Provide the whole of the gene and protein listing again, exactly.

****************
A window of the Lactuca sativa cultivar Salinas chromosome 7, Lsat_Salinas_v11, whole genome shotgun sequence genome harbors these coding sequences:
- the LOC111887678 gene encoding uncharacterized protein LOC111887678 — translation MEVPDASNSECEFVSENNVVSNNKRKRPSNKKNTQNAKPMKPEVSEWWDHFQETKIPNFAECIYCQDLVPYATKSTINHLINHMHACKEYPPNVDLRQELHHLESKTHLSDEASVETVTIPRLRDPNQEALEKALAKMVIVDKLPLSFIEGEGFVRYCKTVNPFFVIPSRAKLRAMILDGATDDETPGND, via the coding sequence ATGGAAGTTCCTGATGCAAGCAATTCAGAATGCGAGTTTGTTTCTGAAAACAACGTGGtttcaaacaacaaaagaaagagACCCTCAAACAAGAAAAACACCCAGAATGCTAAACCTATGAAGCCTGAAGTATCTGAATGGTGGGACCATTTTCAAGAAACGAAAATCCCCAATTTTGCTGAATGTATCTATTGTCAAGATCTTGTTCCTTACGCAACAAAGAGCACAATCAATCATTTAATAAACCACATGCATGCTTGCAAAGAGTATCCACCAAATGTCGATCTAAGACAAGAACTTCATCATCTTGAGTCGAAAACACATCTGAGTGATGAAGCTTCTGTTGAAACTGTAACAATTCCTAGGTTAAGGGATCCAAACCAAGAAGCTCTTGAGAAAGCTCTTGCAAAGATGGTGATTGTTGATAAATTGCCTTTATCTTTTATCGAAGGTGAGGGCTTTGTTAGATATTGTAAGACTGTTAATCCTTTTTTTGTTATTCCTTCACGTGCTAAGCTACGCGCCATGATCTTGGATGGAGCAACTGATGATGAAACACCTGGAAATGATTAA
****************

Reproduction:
A window of the Lactuca sativa cultivar Salinas chromosome 7, Lsat_Salinas_v11, whole genome shotgun sequence genome harbors these coding sequences:
- the LOC111887678 gene encoding uncharacterized protein LOC111887678 — translation MEVPDASNSECEFVSENNVVSNNKRKRPSNKKNTQNAKPMKPEVSEWWDHFQETKIPNFAECIYCQDLVPYATKSTINHLINHMHACKEYPPNVDLRQELHHLESKTHLSDEASVETVTIPRLRDPNQEALEKALAKMVIVDKLPLSFIEGEGFVRYCKTVNPFFVIPSRAKLRAMILDGATDDETPGND, via the coding sequence ATGGAAGTTCCTGATGCAAGCAATTCAGAATGCGAGTTTGTTTCTGAAAACAACGTGGtttcaaacaacaaaagaaagagACCCTCAAACAAGAAAAACACCCAGAATGCTAAACCTATGAAGCCTGAAGTATCTGAATGGTGGGACCATTTTCAAGAAACGAAAATCCCCAATTTTGCTGAATGTATCTATTGTCAAGATCTTGTTCCTTACGCAACAAAGAGCACAATCAATCATTTAATAAACCACATGCATGCTTGCAAAGAGTATCCACCAAATGTCGATCTAAGACAAGAACTTCATCATCTTGAGTCGAAAACACATCTGAGTGATGAAGCTTCTGTTGAAACTGTAACAATTCCTAGGTTAAGGGATCCAAACCAAGAAGCTCTTGAGAAAGCTCTTGCAAAGATGGTGATTGTTGATAAATTGCCTTTATCTTTTATCGAAGGTGAGGGCTTTGTTAGATATTGTAAGACTGTTAATCCTTTTTTTGTTATTCCTTCACGTGCTAAGCTACGCGCCATGATCTTGGATGGAGCAACTGATGATGAAACACCTGGAAATGATTAA